Residents offer input for town
by Jack Deming
May 16, 2013 | 4252 views | 1 1 comments | 25 25 recommendations | email to a friend | print
A group ponders the revitalization of Wilmington.
view slideshow (2 images)
WILMINGTON- The Conway School of Design and Architecture held a “crowd-sourcing” workshop with Wilmington residents Tuesday night, to collect input on a land design master plan for the downtown area.

The Conway school’s mission is to explore, develop, practice, and teach land design that is ecologically and socially sustainable. According to Renee LaGue and Kim Smith, from the Conway school, creating new designs for Wilmington’s downtown is on a fast track, with a completion date set at the end of June. Using maps of the downtown, Lague Smith pointed out the pros and cons of Wilmington’s current greenspaces, parks, benches, and sidewalks, and asked residents to put in their two cents as to how to utilize them better, improve their appearance and accessibility, and connect them.

The Conway School’s design goals for Wilmington are to make the downtown pedestrian friendly, improve public greenspace, and evaluate traffic calming and parking signs, to make the downtown easier to navigate. The plan will also work to improve the mitigation of floodwater through ecological improvements. A group of pictures hanging in the back of the room showed different downtown landscapes from towns in Vermont and Massachusetts, and attendees were asked to leave a Post-it note on each describing what they did or did not like about them.

Around 30 residents in attendance were given maps and divided into groups around tables. Each group was asked to draw where they would like to see changes, and list what the town’s needs were. “It’s hard to have quality of life without ecological quality, and having a vibrant downtown will foster healthy interaction,” said LaGue. “For example, the parking lots in town are adequate, but quite often narrow and close to the street. So how do we make them more inviting and better configured to encourage people to interact and stop downtown.”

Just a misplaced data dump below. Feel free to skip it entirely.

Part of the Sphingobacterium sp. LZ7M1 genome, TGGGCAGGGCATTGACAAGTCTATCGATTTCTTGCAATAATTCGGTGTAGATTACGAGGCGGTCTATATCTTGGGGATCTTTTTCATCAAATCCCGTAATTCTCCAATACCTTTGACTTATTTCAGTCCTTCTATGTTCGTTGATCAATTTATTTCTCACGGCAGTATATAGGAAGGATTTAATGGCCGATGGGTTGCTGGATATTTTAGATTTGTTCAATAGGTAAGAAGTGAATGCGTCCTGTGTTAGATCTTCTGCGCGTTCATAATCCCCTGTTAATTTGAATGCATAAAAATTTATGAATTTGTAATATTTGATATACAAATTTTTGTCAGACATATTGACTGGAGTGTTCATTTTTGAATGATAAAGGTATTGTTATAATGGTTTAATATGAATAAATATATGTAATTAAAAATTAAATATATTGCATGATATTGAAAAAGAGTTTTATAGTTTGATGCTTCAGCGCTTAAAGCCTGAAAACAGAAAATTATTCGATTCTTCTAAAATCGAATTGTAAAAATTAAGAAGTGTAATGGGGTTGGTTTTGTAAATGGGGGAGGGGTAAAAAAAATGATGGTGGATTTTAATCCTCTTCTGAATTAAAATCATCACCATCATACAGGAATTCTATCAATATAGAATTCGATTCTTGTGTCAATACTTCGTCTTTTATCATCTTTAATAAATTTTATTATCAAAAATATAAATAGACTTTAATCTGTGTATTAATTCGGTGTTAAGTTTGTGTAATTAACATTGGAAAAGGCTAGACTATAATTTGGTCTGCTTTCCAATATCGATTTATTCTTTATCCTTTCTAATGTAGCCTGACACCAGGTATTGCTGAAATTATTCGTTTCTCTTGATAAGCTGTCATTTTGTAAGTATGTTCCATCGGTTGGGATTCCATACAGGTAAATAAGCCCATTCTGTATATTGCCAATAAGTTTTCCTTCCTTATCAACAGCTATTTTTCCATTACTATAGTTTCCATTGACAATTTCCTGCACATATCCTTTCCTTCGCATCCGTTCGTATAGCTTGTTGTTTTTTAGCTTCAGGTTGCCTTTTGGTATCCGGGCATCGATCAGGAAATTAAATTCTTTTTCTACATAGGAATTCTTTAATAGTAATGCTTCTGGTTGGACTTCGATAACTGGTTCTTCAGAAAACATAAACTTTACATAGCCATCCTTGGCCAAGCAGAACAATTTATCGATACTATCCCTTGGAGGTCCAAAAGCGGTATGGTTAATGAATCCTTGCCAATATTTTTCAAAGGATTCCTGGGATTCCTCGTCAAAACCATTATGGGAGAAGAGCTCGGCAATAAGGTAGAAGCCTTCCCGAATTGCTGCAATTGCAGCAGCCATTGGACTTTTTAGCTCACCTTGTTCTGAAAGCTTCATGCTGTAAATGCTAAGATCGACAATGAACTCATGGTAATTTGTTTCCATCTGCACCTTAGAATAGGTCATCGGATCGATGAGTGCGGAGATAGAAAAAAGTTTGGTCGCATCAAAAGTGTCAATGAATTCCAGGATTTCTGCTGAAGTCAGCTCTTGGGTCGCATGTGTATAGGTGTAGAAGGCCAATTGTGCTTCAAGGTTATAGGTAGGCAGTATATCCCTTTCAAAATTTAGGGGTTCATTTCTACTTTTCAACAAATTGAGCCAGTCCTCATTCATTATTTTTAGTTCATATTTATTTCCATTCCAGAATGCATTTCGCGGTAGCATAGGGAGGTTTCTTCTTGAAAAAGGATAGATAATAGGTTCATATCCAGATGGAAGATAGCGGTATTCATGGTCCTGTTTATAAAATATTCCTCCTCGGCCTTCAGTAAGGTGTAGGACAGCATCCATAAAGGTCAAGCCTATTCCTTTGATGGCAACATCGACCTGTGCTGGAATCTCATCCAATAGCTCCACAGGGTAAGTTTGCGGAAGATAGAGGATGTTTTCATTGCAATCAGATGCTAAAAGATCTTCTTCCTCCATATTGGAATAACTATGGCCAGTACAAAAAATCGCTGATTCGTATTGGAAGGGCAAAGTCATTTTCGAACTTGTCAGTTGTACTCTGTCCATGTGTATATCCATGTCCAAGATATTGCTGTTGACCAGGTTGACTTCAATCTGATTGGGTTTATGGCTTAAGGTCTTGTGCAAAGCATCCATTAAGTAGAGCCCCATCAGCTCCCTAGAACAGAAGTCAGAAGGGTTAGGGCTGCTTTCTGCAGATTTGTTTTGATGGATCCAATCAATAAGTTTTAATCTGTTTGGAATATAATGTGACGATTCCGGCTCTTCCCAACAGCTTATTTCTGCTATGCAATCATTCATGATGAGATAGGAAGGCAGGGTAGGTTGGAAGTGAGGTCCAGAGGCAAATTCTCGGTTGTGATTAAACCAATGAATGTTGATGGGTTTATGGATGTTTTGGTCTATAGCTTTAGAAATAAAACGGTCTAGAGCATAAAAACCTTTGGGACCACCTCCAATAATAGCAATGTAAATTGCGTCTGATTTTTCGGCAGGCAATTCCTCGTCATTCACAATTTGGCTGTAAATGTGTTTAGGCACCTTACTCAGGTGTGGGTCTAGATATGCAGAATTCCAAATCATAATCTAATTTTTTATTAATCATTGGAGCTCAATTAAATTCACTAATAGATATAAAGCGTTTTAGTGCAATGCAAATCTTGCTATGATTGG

Tuesday’s meeting fostered its own share of healthy interaction and enthusiasm as the town meeting room immediately started to buzz with ideas and marker strokes, the town’s residents eager to share ideas.

One table said that the town was missing kiosks for information in the downtown and in parks, which could direct visitors to access points on lakes, the town’s trail system or for promotional purposes. The table’s spokesman, resident Spencer Crisp, said the downtown was not utilizing Memorial Hall in the way that towns like Bellows Falls and Weston have used their performance spaces, and that the town needs a bakery/deli in a central location where residents could congregate and socialize. “It would be a great fit for a small New England town like this, and exceptionally good for vitality,” said Crisp.

Another table spokesperson, Nicki Steel, said that the town’s greenspaces should be larger, and be sure to connect to the trail systems. Steel also mentioned that Shafter Grove would be a great town-owned piece of land to utilize although it is currently land-locked.

Michael Linehan said that the people at his table thought the town needed better street lighting, with colonial-style street lamps. Linehan also said his group liked the number of benches in town, but it would be nice to have something on display, or a theme to coincide with each one. Linehan’s table also said the town should be more inviting to musicians, and try to bring in or create music festivals. As a founding member of the Hildene car show, Linehan also believes the town would be a perfect location for a 1950s-themed car show.

Local farmer Jessie Steiger agreed that a country store would be great for the downtown, as well as more individual farming. “What if we had more edible landscaping everywhere so we can reproduce food for our kids at school,” said Steiger. Steiger said his group would like to see more fruit and nut trees to shade people walking around downtown, as well as a downtown farmers market with food tasting.

Dale Doucette’s table said the town could utilize the old town garage space by putting a new town office there, outside of the flood zone, and connect more points of the downtown with more than the one footbridge installed this week on South Main Street. “We also thought we should have a street car,” said Doucette. “We want to name it Desire, and let it bring people around the downtown and to parking lots.”

LaGue and Smith thanked the participants, and said they would be using the ideas from the meeting in their master plan.

Comments-icon Post a Comment
uncle fudd
May 17, 2013
and just who is going to be expected to pay for all this nonsense, taxpayers I'm sure. only a idiot would invest in a flood zone like this is. all the surveys, studies and committees can call it anything they want but in the end it's all just putting lipstick on a pig.

when the business's start offering value to the locals and tourists alike they may succeed but in this culture of greed that is ingrained here people will continue to stay away like the plague

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